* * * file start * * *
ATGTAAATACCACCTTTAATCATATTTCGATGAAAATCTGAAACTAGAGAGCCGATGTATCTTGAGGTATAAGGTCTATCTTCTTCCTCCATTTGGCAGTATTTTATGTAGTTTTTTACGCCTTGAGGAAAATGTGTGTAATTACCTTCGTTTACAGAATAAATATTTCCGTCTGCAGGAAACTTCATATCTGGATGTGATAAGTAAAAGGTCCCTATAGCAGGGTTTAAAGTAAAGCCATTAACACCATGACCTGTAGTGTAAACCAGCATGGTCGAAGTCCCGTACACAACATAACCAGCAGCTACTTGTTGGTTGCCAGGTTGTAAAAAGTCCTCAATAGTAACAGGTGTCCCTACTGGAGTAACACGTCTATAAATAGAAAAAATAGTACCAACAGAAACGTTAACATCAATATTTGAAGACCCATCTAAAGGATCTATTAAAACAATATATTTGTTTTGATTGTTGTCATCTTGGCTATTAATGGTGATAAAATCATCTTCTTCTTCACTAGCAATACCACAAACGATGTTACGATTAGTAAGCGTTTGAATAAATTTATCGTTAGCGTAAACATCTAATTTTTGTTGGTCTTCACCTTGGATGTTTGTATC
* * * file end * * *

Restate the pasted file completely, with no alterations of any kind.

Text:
ATGTAAATACCACCTTTAATCATATTTCGATGAAAATCTGAAACTAGAGAGCCGATGTATCTTGAGGTATAAGGTCTATCTTCTTCCTCCATTTGGCAGTATTTTATGTAGTTTTTTACGCCTTGAGGAAAATGTGTGTAATTACCTTCGTTTACAGAATAAATATTTCCGTCTGCAGGAAACTTCATATCTGGATGTGATAAGTAAAAGGTCCCTATAGCAGGGTTTAAAGTAAAGCCATTAACACCATGACCTGTAGTGTAAACCAGCATGGTCGAAGTCCCGTACACAACATAACCAGCAGCTACTTGTTGGTTGCCAGGTTGTAAAAAGTCCTCAATAGTAACAGGTGTCCCTACTGGAGTAACACGTCTATAAATAGAAAAAATAGTACCAACAGAAACGTTAACATCAATATTTGAAGACCCATCTAAAGGATCTATTAAAACAATATATTTGTTTTGATTGTTGTCATCTTGGCTATTAATGGTGATAAAATCATCTTCTTCTTCACTAGCAATACCACAAACGATGTTACGATTAGTAAGCGTTTGAATAAATTTATCGTTAGCGTAAACATCTAATTTTTGTTGGTCTTCACCTTGGATGTTTGTATC